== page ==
The Tragedy of Texting While Driving

“I love you too and will do all I can to make you happy.”

Tragically, those were the last words of Emy Brochu to her boyfriend, Mathieu Fortin, texted moments before her car slammed into the back of a tractor-trailer near Victoriaville, Quebec, killing her instantly.

Now Fortin has created a Facebook page (in French) to tell his story, which he hopes people will learn from.

“An accident can happen quickly,” he writes. “I hope every time you look at your cellphone while you’re driving, you think of Emy and those who loved her.

“At what time is a text or an email more important than life itself? At what point is something on your phone more important than the people that you love?”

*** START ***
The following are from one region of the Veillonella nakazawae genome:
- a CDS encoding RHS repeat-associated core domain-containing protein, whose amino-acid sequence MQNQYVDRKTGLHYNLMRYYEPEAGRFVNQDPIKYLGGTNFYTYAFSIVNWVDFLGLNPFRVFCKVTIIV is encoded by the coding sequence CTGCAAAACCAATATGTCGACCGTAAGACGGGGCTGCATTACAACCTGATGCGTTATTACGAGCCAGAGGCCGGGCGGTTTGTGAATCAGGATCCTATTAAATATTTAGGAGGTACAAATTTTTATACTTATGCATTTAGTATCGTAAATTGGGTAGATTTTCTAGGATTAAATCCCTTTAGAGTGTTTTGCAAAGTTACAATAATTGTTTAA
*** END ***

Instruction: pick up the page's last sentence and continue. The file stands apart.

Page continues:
In December, the National Transportation Safety Board (NTSB) posed a similar question when it recommended a full ban on the use of cell phones and text-messaging devices while driving.

The ban came shortly after it was learned that a 19-year-old pickup truck driver who caused a deadly pileup in Missouri had sent or received 11 texts in the 11 minutes preceding the accident involving two school buses. The truck driver and a 15-year-old student were killed in the accident and 38 others were injured.

Sadly, it seems that tragedies such as these are all too often what it takes to focus serious attention on the problem of texting and driving.

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